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Remote Access with a Reverse Proxy and Port Forwarding

Setting up basic authentication

This configuration will expose your OctoPrint installation to the internet. To protect it, you’ll need to set up a layer of authentication on top of the regular OctoPrint access control system. This will require entering a separate username and password whenever you want to access OctoPrint over the internet. (Polymer will handle this automatically.)

Please note that basic authentication is not encryption. When you login with basic authentication, your credentials will be sent over the internet unencrypted. Hence, if you connect to an untrusted WiFi network and log in, it is possible that an attacker on the same network could see those credentials. There are ways of securing this, such as setting up SSL, but they are more complex to set up and maintain. Again, using a more secure alternative such as OctoEverywhere, Ngrok tunnel, or PiVPN is strongly recommended.

Logging into your Pi

This guide assumes that your Pi is at the address octopi.local. If it is at a different address, substitute octopi.local with that address in the following steps.
By default, OctoPi uses the username pi and the password raspberry. If you have changed the default password, use that instead in the following steps.

First, you will have to log in to a shell on your Raspberry Pi.

If you use macOS or Linux, open the Terminal app. Type ssh pi@octopi.local. When prompted for a password, enter the password (default raspberry).

If you use Windows, download, install, and run PuTTY. Enter octopi.local as the host name. Click open, and when prompted enter the username (default pi) and the password (default raspberry).

Configuring basic authentication

OctoPi uses a program called HAProxy to serve the web interface. We are going to modify HAProxy’s configuration to require an additional username and password when logging in over the network.

  1. First, stop HAProxy:
    sudo service haproxy stop

    If you are asked for a password, type in your password and hit enter. Note you will not be able to see the characters in the password as you type.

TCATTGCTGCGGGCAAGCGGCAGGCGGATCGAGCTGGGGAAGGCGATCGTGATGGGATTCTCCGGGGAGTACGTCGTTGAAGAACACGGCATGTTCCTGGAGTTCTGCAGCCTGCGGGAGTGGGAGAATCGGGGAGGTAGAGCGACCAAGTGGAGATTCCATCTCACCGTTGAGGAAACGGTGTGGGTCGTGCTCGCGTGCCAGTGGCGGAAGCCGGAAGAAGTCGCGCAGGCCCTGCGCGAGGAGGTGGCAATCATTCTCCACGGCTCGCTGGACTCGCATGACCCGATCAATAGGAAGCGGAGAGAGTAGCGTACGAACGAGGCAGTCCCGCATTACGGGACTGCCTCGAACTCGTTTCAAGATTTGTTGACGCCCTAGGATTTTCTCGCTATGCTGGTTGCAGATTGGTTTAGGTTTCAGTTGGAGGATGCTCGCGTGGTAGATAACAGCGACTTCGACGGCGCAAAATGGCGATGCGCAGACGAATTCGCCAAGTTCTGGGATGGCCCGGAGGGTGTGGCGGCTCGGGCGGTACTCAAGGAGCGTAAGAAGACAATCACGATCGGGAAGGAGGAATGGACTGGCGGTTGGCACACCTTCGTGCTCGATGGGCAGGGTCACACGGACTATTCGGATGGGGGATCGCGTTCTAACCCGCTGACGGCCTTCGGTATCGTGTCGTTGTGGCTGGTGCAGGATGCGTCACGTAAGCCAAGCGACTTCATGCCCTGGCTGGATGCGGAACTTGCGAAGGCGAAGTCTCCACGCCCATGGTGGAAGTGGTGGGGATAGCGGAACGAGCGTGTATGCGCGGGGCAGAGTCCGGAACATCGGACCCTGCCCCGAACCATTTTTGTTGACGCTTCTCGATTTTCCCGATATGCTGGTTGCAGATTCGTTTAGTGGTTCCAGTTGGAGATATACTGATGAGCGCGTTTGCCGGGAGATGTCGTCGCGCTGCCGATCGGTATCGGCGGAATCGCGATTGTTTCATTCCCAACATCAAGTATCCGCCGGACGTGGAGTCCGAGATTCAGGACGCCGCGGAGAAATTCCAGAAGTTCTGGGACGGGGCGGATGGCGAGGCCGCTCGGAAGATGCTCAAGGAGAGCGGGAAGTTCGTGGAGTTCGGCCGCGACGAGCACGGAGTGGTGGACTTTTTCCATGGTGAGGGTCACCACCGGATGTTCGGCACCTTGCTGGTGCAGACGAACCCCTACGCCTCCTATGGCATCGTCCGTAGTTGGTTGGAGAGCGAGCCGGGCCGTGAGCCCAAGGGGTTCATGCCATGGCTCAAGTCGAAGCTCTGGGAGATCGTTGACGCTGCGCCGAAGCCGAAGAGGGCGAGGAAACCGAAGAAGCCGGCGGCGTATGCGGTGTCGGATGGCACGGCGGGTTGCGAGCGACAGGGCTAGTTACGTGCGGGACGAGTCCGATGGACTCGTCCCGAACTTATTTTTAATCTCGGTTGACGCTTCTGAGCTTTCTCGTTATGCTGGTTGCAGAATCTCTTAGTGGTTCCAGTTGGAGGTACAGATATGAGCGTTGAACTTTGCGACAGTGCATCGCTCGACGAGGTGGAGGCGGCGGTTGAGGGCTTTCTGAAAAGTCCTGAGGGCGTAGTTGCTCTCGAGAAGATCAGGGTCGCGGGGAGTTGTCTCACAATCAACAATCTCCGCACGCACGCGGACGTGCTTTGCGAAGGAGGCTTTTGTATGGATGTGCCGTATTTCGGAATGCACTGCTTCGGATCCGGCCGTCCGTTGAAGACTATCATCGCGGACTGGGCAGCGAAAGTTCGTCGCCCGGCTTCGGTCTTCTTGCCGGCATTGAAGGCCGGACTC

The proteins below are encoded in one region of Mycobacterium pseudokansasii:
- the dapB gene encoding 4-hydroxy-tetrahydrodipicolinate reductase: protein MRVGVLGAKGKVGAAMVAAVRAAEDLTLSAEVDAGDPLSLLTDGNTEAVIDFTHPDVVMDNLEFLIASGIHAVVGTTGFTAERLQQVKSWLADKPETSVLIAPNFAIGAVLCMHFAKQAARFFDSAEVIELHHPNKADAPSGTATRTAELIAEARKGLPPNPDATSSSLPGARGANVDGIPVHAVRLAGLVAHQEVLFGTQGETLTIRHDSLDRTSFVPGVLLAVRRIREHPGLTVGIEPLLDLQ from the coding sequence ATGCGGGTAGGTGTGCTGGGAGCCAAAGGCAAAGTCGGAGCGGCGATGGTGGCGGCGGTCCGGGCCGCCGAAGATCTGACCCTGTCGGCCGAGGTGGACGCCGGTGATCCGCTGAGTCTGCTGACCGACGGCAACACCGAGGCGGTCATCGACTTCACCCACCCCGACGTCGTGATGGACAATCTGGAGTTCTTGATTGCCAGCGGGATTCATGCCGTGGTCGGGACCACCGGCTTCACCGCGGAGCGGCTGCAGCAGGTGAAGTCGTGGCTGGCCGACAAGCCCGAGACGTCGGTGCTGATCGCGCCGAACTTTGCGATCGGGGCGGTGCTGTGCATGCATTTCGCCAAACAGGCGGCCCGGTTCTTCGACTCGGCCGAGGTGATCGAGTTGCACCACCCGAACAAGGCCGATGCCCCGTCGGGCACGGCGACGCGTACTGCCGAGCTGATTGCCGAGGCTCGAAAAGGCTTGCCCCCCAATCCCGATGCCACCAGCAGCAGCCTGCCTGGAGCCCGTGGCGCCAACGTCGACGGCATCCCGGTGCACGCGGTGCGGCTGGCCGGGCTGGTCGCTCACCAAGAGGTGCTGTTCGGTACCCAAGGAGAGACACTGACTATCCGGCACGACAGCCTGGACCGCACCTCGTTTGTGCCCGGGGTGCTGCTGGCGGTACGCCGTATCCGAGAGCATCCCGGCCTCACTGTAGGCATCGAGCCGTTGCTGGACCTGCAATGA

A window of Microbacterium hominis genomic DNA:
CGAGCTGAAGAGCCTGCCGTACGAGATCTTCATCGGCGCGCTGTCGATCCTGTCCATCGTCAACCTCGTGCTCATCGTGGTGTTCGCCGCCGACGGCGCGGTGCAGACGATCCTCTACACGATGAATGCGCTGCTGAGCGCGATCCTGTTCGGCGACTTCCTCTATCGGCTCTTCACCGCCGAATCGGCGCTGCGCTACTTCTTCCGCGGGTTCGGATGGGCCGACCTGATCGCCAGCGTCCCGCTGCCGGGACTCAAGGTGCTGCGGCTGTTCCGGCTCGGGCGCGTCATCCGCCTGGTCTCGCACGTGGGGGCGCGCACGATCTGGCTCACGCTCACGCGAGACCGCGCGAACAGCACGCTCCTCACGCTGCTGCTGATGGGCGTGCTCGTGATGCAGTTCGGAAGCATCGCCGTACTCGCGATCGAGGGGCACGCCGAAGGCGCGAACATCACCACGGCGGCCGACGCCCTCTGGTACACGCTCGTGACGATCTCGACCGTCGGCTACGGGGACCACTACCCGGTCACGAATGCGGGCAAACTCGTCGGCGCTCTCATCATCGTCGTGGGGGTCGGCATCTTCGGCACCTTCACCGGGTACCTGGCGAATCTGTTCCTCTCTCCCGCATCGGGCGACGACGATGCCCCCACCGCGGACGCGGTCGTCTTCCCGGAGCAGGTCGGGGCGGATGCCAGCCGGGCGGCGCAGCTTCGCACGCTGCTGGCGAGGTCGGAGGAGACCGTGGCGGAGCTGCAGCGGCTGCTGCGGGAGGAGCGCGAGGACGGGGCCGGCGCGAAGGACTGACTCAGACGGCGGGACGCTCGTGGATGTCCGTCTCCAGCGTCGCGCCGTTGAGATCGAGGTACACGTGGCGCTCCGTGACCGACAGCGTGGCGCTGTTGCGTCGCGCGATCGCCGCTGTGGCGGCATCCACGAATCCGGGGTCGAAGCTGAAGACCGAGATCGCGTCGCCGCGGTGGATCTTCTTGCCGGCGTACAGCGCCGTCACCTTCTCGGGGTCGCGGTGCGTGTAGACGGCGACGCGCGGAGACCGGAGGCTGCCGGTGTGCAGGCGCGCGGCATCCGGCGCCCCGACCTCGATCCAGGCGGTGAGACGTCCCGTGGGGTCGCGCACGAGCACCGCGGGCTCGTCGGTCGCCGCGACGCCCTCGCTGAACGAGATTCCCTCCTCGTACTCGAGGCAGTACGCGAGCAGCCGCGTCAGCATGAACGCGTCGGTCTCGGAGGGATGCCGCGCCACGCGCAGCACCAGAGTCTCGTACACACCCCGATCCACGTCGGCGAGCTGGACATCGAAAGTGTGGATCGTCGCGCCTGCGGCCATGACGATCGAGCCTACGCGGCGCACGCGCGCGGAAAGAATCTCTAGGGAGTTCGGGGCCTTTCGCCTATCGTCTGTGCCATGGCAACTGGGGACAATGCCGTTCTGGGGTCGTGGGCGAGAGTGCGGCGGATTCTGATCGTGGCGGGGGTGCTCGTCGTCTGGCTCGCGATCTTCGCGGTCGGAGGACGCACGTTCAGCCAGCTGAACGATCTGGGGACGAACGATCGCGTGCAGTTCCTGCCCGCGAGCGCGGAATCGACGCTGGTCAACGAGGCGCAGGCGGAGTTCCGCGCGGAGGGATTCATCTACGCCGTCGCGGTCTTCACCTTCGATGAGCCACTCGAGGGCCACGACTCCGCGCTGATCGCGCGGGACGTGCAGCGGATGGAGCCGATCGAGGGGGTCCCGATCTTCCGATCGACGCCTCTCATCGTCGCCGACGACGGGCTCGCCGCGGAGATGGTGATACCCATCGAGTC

2. Then move into the HAProxy configuration folder:
    cd /etc/haproxy/
  3. Make a backup of the existing configuration:
    sudo mv haproxy.cfg haproxy.cfg.bak
  4. Download the basic auth configuration template:
    sudo wget
  5. Now, we’ll edit the configuration file. Open it up:
    sudo nano haproxy.cfg
  6. Scroll down to line 33. This must contain the first 2 values of your local IP address, so that you won’t be asked for a username and password on your local network. If your local IP addresses start with 192.168, you can leave this as-is. Otherwise, replace 192.168 with the first 2 numbers in your local IP address.
    # Don't require authentication when accessing from your local network
    # Update this line to use the IP prefix of your local network
    # This is the first 2 values in your local IP, e.g. 192.168.x.x
    http-request auth realm octoprint if !AuthSuccessful !{ hdr_beg(host) -i 192.168 }
  7. Next, we will set the username and password. Scroll down to the end of the file, and replace your_username and your_password with the usernames and passwords you want to set. Take note of these, as you will need them later when setting up the app.
    # The user credentials for basic authentication
    userlist BasicAuthUsers
         # Change this to your own username and password
         user your_username insecure-password your_password
  8. Press Ctrl-X to exit the file. When prompted to save the modified buffer, press Y. Then press enter when prompted with File Name to Write: to save the file.

  9. Restart HAProxy
    sudo service haproxy start

    If you edited the file correctly, it should start successfully. If it errors, run the following command to tell you where the mistake in the config file is:

    haproxy -c -V -f haproxy.cfg
  10. To check that the configuration works, navigate to the OctoPrint web interface in your browser. You should not be prompted for a username and password. If you are, double check that you set the right prefix. If it works, you can log out of the Pi:

Port forwarding

Now that OctoPrint is secured, we will set it up to be accessible over the internet. You will need to log in to your router and add a port forward rule for OctoPi. The instructions for this vary from router to router. Here is a sample configuration from my router, but likely yours will be different:


Check that the authentication works

Navigate in your web browser to your public IP address (you can find it at a website like this). You should be prompted for a username and password. Check that the username and password you set earlier work


Setting up Polymer

In Polymer, navigate to ‘Settings’ → ‘Printers’. Either edit an existing printer configuration, or add a new configuration using the ‘Manual Setup’ option.

In the printer settings, change the address to your public IP address, and enter the username and password you set in the ‘HTTP Authentication’ section

🎉 Congratulations, you’ve set up remote access

Copyright © 2017–2022 Lachlan Bell

OctoPrint is a registered trademark of Gina Häußge. iOS, iPhone and iPad are trademarks of Apple Inc., registered in the U.S. and other countries.